Aggressive sends by Wash key Braves' rally

Third-base coach: 'We've been aggressive all year'

October 18th, 2021

ATLANTA -- was only a few steps off second base when Braves third-base coach Ron Washington began windmilling his right arm, imploring him to race home on an single.

No matter that Rosario had a late start from second base. No matter that there was only one out in a two-run game in the eighth inning Sunday night at Truist Park. No matter that right fielder Steven Souza Jr. was charging.

“I’m never doubting my sends,” Washington said later. “If I’m wrong, I’m wrong. I’ve just got to eat it.”

Washington wasn’t wrong. As Souza’s throw reached home on two hops, Rosario dove and flopped onto his left side, stabbing his left hand toward the plate. Rosario touched it a fraction of a second before Dodgers catcher Will Smith tagged him on the back, scoring Atlanta’s third run in what became a 5-4 walk-off win in Game 2 of the National League Championship Series.

“I was scared a little bit,” Rosario said, laughing early Monday morning. “But I did a good job on the slide. I did a really good job.”

Moments after a replay review confirmed Rosario’s run, the Dodgers again put Washington to the test. Center fielder Mookie Betts tracked down what looked at first to be a surefire game-tying double from . This time, it was Albies who raced past Washington at third base, scoring as Corey Seager's relay trailed a bit up the third-base line and got past the catcher Smith.

“We love the aggressiveness because that’s how you’re going to score runs,” Albies said. “If you’re playing scared, you’re never going to push the guys to score the important runs for the team.”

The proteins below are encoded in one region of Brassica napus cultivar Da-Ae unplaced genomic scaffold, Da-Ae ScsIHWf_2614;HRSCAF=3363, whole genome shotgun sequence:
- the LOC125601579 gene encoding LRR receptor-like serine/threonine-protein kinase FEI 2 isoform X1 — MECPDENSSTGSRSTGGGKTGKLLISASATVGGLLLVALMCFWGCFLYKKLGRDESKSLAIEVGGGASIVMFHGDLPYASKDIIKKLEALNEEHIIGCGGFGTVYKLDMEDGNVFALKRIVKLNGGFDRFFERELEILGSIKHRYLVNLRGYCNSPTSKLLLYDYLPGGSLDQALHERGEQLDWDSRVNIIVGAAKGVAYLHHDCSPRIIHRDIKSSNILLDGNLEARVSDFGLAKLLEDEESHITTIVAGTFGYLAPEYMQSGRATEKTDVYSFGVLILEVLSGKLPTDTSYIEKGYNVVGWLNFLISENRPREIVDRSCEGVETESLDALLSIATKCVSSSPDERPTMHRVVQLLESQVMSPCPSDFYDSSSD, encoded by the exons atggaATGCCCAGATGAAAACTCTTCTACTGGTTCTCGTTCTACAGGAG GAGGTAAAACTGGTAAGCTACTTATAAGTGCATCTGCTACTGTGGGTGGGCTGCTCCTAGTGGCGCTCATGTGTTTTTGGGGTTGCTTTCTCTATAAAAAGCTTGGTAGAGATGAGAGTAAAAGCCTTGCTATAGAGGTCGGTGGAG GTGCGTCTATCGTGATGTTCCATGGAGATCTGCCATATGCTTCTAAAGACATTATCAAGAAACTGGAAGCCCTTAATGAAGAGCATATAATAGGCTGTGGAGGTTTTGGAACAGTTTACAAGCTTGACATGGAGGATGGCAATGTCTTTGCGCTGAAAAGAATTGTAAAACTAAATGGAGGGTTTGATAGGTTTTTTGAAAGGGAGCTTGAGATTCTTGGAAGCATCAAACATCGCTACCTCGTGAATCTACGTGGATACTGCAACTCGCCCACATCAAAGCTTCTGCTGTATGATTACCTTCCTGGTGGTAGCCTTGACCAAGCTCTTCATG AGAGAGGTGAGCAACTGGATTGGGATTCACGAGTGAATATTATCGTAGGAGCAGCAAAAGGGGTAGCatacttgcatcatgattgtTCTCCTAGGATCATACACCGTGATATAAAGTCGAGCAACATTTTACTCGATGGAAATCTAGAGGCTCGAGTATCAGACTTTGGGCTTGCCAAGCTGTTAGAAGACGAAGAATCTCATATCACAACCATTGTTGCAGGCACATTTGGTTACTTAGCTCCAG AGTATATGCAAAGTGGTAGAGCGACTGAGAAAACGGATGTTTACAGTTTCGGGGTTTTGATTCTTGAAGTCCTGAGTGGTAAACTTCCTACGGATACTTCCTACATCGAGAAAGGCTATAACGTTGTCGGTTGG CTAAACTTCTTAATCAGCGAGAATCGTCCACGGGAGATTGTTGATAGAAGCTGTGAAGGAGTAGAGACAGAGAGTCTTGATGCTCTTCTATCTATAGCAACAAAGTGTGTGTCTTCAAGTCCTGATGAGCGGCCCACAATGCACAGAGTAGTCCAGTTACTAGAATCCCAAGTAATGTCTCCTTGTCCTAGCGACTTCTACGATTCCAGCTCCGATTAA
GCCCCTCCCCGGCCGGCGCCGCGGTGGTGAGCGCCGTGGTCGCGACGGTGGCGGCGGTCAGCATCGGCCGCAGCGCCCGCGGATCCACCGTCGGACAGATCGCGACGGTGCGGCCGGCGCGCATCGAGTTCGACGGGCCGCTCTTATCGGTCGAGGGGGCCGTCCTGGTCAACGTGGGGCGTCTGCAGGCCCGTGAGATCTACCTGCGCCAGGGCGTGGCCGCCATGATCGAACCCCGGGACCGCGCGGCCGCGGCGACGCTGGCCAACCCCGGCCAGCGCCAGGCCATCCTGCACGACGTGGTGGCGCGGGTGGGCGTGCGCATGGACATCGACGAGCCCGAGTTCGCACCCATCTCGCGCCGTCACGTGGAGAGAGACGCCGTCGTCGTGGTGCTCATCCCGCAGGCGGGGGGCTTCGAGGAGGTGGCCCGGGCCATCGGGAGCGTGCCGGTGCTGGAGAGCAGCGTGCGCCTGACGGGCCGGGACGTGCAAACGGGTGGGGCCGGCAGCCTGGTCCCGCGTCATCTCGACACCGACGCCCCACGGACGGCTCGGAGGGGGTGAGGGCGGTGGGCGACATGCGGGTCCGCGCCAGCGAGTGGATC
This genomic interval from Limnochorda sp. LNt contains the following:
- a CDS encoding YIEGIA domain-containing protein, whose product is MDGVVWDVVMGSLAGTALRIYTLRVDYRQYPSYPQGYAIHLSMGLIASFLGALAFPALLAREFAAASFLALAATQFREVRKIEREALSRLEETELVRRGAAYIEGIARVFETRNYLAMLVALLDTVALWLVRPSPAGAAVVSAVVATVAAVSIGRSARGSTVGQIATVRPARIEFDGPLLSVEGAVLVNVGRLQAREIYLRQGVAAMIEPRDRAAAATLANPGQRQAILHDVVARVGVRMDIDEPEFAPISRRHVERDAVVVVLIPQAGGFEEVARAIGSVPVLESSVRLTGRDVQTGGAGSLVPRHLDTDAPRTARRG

That was the Braves’ mantra during a regular season that saw them rank fourth among the 30 Major League teams in their percentage of “extra bases taken” -- a measure of how often runners advance more than one base on a single, or more than two on a double. Credit the athleticism of players such as Rosario and Albies for fueling some of that statistic, but Washington for much of the rest.

Happy to be described as one of the league’s most aggressive third-base coaches, the 69-year-old former manager says he forged his reputation during a decade-long playing career that he spent frequently trying to take extra bases. Washington went on to coach third for the A’s multiple times, before joining manager Brian Snitker’s staff in Atlanta.

The change in scenery did nothing to change his philosophy.

“That’s our mindset,” Washington said. “We’ve been aggressive all year. We’re aggressive. They know I’m aggressive. I tell them, ‘When you come my way, you [should] be looking to score.’

“I’m not going to be stupid, but if there’s a little bit of chance that we can make it, I’m going for it.”

For Rosario, who capped his four-hit game with a walk-off single in the ninth, the eighth-inning dash around the bases marked just one aspect of a frenetic night. It was Rosario who sparked Atlanta’s eighth-inning rally in the first place, singling and then making a daring run for second on a routine fly ball to left field. With one out in a two-run game, a wrong read would have proven costly.

But Rosario’s decision worked, as did both of Washington’s aggressive sends. Not that he ever had a doubt in his mind.

“Young third-base coaches, I tell them all the time, ‘OK, you start getting people thrown out? Don’t stop,’” Washington said. “Because if you stop and you find yourself in between, you’ll question your instincts. Sometimes, it works, sometimes it doesn’t. Tonight, it worked, and it worked in a situation where we needed it to work. The baseball gods blessed us.”